If you’re in the mood for some Czech pastries, these recipes you’ll find here are a must-try!
With so many delicious recipes out there, it can be overwhelming to narrow down the best ones to try.
Luckily, in addition to my take on the best Czech Republic desserts, I’ve also made a list of the top 6 Czech pastries. So get your baking tools ready!
6 Best Czech Pastries
If you like following traditional recipes even if they have a bit of a modern spin, I think you’ll like what I selected.
Koláč is a famous Czech pastry usually filled with fruit jams, such as apricot or raspberry, but it can also be filled with cheese or poppy seeds.
The fillings add a nice touch to the soft and slightly sweet dough. Plus, the streusel topping is always a great choice.
You can find kolache in Czech bakeries or make them yourself. Trust me, the sweet cottage cheese ones are amazing!
Get ready for a tasty treat—buchty, jam-filled rolls popular in Czech cuisine.
These sweet pastries can have a traditional filling like cherry, apricot or plum jam. Other popular ones are sweet cheese, poppy seeds, or fresh fruit.
But the real star of the show is the smooth and slightly sweet yeast dough. To make them even more scrumptious, top them off with powdered sugar or crumbly streusel.
And here’s a tip: enjoy these delightful sweet rolls with a warm cup of coffee or tea for a truly special breakfast.
The poppy seed roll, which is called makový závin in Czech, is a tasty pastry filled with ground poppy seeds, sugar, and occasionally raisins.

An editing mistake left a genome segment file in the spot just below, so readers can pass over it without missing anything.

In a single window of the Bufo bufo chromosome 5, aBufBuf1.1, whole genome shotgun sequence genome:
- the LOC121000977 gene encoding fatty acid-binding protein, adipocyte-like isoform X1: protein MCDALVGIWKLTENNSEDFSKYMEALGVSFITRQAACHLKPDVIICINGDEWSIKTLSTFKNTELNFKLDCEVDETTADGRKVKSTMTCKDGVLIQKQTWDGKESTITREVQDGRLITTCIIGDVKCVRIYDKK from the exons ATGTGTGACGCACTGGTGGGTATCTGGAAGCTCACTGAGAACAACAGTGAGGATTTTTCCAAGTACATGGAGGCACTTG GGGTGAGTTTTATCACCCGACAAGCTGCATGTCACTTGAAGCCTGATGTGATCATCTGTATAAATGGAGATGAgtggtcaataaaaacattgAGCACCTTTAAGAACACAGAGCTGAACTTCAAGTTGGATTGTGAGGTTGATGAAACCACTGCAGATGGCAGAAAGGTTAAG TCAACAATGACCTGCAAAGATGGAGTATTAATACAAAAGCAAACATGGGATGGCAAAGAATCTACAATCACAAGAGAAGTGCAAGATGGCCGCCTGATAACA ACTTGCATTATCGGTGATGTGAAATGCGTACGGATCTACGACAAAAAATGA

After baking, it’s dusted with powdered sugar and cut into thick, delicious slices.
Feel free to give this gluten-free recipe a try—it’s an amazing sweet treat! If you don’t have any dietary restrictions, you can also try it with regular flour.
Štrudl, or Závin
The Czech Republic is one of many Eastern European countries that love štrudl, also known as závin.
The only difference between závin and štrudl is that strudel is most commonly associated with apples.
The recipe calls for rolling out a thin dough and stuffing it with a combination of spices and fruit. The dough is then carefully rolled into a log shape and baked.
Though apple strudel is the most common kind, you can try other sweet fillings like cherry, and pear, or even savory ones like cabbage or cheese.
Trdelník (Chimney Cake)
One of the most popular street foods in the Czech Republic is Trdelník. This tasty snack gets its charming spiral shape from rolling out dough with a wooden cylinder and baking it over an open flame or grill.
The pastry can be topped with sugar, cinnamon, chocolate, or even ice cream.
I absolutely loved trying Trdelník during my visit to Prague. It was incredible—warm, soft, and perfectly sweet.
If you’re looking for similar Czech dishes, don’t miss out on more Czech snacks!
Kobliha (Czech Donut)
All across the country, you can find bakeries selling kobliha, a traditional pastry that tastes a lot like donuts.
It’s a flaky, round pastry filled with a delectable assortment of ingredients. Jam and fruit marmalade are the most popular fillings, while chocolate and vanilla cream are other options.
Adding powdered sugar on top makes it taste even sweeter.
Which of these delicious pastries sounds the most tempting? Share it in the comments!
Also, check out these popular treats from Eastern Europe:
Top 6 Czech Pastries: From Prague to Your Plate
- Koláč (Kolach)
- Buchty (Sweet Pastry Rolls)
- Poppy Seed Roll (Makový Závin)
- Štrudl (Závin)
- Trdelník (Chimney Cake)
- Kobliha (Czech Donut)